Gov. Peter Shumlin and Secretary of Administration Jeb Spaulding
The Vermont State Colleges’ board of trustees voted unanimously Wednesday to hire Jeb Spaulding, a veteran state government official, as the system’s next chancellor.
The unexpected appointment, which was approved at a board retreat in Fairlee, is a blow to Gov. Peter Shumlin, for whom Spaulding has served as a loyal deputy and trusted ally. But according to retiring chancellor Tim Donovan, it’s a coup for the struggling public college consortium.
“We are very fortunate that Jeb was willing to step into this role,” Donovan said Wednesday, adding that when he was asked who should replace him, “His was the first name that came out of my mouth, because I think so highly of Jeb.”
First elected to the Vermont Senate in 1985, Spaulding served eight terms in the legislature, chairing both the Appropriations Committee and the Education Committee. After four terms as state treasurer, Spaulding resigned the position in January 2011 to serve as Shumlin’s secretary of administration.
In that role, Spaulding established himself as one of the most powerful and capable leaders in state government, often appearing beside Shumlin at press conferences to answer complicated questions.
Calling the move “exciting” but “bittersweet,” Spaulding said he was looking forward to drilling down on higher education.
“One thing I love about my job here is you’re dealing with the unexpected every day,” Spaulding said of his current job. “But the spectrum is so wide that you actually don’t have the opportunity to get really deep on any subject.”
Spaulding, who will assume his new job after presenting Shumlin’s next budget in January, has his work cut out for him.
The VSC system — which includes Johnson, Castleton and Lyndon state colleges, as well as Vermont Technical College and the 12-campus Community College of Vermont — has been struggling for years with declining enrollment and public investment.
Last fall, the system enrolled more than 10,000 Vermonters. But as Seven Days’ Ethan de Seife reported earlier this month, the number of Vermonters graduating from high school each year is expected to decline by 27 percent from the peak year of 2008 through 2023. Since 1980, the portion of VSC revenue coming from state coffers has dropped from half to 18 percent.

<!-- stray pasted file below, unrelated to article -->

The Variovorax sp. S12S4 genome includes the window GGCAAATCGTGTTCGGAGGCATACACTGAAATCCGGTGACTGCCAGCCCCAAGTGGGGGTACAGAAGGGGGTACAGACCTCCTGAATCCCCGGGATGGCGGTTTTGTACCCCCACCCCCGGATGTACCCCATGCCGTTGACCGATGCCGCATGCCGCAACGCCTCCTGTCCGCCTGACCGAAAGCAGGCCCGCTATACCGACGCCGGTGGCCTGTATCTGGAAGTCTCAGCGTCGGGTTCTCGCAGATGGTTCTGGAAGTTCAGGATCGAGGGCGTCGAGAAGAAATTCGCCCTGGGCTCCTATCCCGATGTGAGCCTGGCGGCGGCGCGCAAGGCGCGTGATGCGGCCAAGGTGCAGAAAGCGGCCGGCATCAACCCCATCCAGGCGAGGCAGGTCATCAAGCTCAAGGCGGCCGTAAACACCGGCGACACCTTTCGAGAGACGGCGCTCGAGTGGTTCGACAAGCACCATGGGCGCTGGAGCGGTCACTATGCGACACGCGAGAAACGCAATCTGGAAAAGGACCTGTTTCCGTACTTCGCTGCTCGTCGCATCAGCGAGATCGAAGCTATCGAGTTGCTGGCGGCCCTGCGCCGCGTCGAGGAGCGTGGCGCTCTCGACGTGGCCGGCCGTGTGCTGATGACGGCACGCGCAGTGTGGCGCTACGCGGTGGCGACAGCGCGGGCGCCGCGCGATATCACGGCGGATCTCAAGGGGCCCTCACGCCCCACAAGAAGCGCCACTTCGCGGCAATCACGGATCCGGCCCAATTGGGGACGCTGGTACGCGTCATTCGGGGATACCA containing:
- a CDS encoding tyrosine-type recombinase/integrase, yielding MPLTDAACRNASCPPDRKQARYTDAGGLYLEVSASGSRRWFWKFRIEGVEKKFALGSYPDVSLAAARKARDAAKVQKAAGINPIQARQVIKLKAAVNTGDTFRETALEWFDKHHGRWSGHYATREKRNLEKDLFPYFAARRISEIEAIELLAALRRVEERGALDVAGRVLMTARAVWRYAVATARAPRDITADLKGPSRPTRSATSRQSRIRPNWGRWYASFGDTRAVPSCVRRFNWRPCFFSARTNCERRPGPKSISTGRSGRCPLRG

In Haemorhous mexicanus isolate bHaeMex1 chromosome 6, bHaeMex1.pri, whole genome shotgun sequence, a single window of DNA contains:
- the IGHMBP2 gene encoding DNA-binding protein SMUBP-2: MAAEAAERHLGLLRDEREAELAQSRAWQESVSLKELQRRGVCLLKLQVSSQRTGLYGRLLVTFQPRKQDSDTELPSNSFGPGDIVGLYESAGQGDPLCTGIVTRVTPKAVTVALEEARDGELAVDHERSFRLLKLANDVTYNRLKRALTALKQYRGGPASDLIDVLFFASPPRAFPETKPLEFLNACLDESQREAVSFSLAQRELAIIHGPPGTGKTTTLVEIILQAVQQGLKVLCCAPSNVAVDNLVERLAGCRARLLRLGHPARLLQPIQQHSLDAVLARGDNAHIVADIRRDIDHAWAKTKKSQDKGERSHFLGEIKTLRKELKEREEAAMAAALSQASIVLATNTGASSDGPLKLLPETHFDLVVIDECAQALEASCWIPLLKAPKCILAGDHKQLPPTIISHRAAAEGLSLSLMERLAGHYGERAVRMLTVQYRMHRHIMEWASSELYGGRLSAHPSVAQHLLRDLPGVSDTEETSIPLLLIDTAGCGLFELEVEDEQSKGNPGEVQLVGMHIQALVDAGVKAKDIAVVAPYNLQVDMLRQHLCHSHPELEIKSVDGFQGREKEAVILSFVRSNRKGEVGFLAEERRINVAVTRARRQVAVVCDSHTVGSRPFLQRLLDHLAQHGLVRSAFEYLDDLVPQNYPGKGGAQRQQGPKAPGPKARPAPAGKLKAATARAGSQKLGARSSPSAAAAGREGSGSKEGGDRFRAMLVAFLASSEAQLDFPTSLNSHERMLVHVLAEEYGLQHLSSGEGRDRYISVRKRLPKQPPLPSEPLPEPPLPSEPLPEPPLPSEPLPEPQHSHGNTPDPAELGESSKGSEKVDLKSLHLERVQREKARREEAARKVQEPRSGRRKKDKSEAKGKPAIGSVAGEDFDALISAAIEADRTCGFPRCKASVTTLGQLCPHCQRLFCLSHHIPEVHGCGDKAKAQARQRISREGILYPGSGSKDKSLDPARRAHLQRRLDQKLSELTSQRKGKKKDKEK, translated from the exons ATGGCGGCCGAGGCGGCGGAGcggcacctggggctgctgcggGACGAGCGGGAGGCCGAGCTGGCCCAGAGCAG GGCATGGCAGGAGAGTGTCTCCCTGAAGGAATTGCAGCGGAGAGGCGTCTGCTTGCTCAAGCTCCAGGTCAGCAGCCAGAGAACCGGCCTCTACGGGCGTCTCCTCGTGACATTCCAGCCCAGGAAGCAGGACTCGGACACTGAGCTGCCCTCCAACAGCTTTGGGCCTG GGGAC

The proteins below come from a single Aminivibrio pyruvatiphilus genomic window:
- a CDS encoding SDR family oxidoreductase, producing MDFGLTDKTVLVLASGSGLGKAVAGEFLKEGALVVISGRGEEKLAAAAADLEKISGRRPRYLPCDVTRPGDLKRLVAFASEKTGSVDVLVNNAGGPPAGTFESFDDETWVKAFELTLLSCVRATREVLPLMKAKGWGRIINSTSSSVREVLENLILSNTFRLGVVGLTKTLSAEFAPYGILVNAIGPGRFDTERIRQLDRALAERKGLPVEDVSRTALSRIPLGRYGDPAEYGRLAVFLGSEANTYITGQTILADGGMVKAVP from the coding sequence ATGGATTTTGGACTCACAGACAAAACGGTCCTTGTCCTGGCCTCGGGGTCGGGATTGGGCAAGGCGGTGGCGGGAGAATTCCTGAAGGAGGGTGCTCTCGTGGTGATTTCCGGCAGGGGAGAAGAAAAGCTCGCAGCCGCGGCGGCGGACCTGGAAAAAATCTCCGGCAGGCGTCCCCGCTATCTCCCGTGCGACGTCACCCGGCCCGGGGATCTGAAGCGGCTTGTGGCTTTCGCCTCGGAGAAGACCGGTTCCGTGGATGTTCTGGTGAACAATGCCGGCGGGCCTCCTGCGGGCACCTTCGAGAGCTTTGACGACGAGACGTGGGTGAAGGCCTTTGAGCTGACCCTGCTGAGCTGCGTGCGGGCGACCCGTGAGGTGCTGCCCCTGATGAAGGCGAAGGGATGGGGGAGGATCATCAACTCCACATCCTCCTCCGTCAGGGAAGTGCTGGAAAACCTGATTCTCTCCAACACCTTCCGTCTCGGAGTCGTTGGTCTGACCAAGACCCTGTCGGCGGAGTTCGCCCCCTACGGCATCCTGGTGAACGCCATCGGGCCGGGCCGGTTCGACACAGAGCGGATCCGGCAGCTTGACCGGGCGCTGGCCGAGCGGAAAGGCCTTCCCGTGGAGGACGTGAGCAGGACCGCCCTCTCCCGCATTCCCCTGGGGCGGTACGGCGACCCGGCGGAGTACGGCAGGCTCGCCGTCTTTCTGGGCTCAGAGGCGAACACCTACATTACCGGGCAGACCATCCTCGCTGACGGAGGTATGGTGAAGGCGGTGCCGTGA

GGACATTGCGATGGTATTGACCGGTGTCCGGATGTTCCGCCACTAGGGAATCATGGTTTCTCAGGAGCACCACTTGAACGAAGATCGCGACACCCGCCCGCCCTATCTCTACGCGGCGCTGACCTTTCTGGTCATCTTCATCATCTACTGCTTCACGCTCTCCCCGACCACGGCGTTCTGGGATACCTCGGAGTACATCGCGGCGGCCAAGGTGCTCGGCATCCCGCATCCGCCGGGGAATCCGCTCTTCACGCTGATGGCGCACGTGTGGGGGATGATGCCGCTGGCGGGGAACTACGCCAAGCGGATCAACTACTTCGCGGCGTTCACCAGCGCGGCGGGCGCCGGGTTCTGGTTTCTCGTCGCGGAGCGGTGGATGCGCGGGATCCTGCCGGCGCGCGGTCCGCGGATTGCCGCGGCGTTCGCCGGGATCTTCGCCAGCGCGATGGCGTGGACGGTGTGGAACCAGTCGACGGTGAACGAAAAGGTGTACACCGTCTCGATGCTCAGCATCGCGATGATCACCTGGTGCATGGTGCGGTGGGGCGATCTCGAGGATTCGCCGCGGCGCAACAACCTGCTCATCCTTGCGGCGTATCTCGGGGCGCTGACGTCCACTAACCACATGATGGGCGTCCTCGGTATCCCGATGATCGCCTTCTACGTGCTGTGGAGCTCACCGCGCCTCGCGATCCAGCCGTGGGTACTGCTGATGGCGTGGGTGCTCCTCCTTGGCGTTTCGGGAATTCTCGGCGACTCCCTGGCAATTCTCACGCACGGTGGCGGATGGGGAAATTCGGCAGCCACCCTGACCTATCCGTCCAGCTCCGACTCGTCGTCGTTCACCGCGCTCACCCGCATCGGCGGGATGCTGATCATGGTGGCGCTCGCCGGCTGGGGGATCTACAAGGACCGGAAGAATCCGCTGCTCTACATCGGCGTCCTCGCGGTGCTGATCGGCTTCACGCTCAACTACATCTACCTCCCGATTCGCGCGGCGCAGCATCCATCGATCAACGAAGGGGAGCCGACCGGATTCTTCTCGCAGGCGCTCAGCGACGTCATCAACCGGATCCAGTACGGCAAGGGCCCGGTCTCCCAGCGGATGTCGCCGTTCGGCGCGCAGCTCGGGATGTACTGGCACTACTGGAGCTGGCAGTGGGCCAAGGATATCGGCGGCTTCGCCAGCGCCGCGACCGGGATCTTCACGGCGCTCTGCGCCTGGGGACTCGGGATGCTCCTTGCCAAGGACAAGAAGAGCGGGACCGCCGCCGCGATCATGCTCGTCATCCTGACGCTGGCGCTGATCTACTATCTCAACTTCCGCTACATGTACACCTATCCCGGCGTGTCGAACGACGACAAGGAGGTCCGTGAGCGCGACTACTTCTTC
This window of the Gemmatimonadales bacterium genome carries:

In a statement announcing the hire, board chairwoman Martha O’Connor said Spaulding was just the person to move the state colleges in the right direction.
“This appointment will provide the leadership continuity that our college presidents have asked for,” she said. “With the appointment of Jeb Spaulding, the VSC has the opportunity to move forward into a future that will continue to benefit all of Vermont and all Vermonters.”
According to Spaulding, he was first approached about the possibility “mid-summer,” but did not formally discuss it with board members until early this month.
“It’s not a position I sought out. Oftentimes, [colleges] are looking for out-of-staters or PhDs or something like that, but I did have multiple people from the VSC family saying, ‘Jeb, you ought to think about this,’” he said. “The more I thought about it, the more I thought, ‘This might be a once-in-a-lifetime opportunity that might not come around again’ … Carpe diem! Seize the day!”
Not everybody was happy with the hiring process.
In a statement released shortly after Spaulding’s appointment, the American Federation of Teachers’ Vermont chapter said that VSC faculty and staff members “were promised they could play a role” in the hiring of the next chancellor.
“I am more than disappointed that the board has chosen not to honor that promise and that a permanent chancellor was selected with absolutely no faculty or staff input,” said Linda Olson, president of the AFT’s VSC Faculty Federation.
Precisely who will fill Spaulding’s shoes in state government was not immediately clear Wednesday. Shumlin spokeswoman Sue Allen said the governor “has time to address that issue” before Spaulding departs.
In a written statement, Shumlin said he is "very happy for Jeb personally and professionally" and that Spaulding is "the ideal person" for the job.
"Jeb has been a good friend since our first days working together in the legislature 24 years ago," the governor continued. "As my administration secretary, he has been a rock-solid partner, creating a balanced budget year after year, and preserving Vermont’s exceptional fiscal management and bond rating. He has also been a close personal advisor, a role I know he will continue to play. I look forward to continuing to work closely with Jeb when he takes on his new role as chancellor of the Vermont State Colleges next January."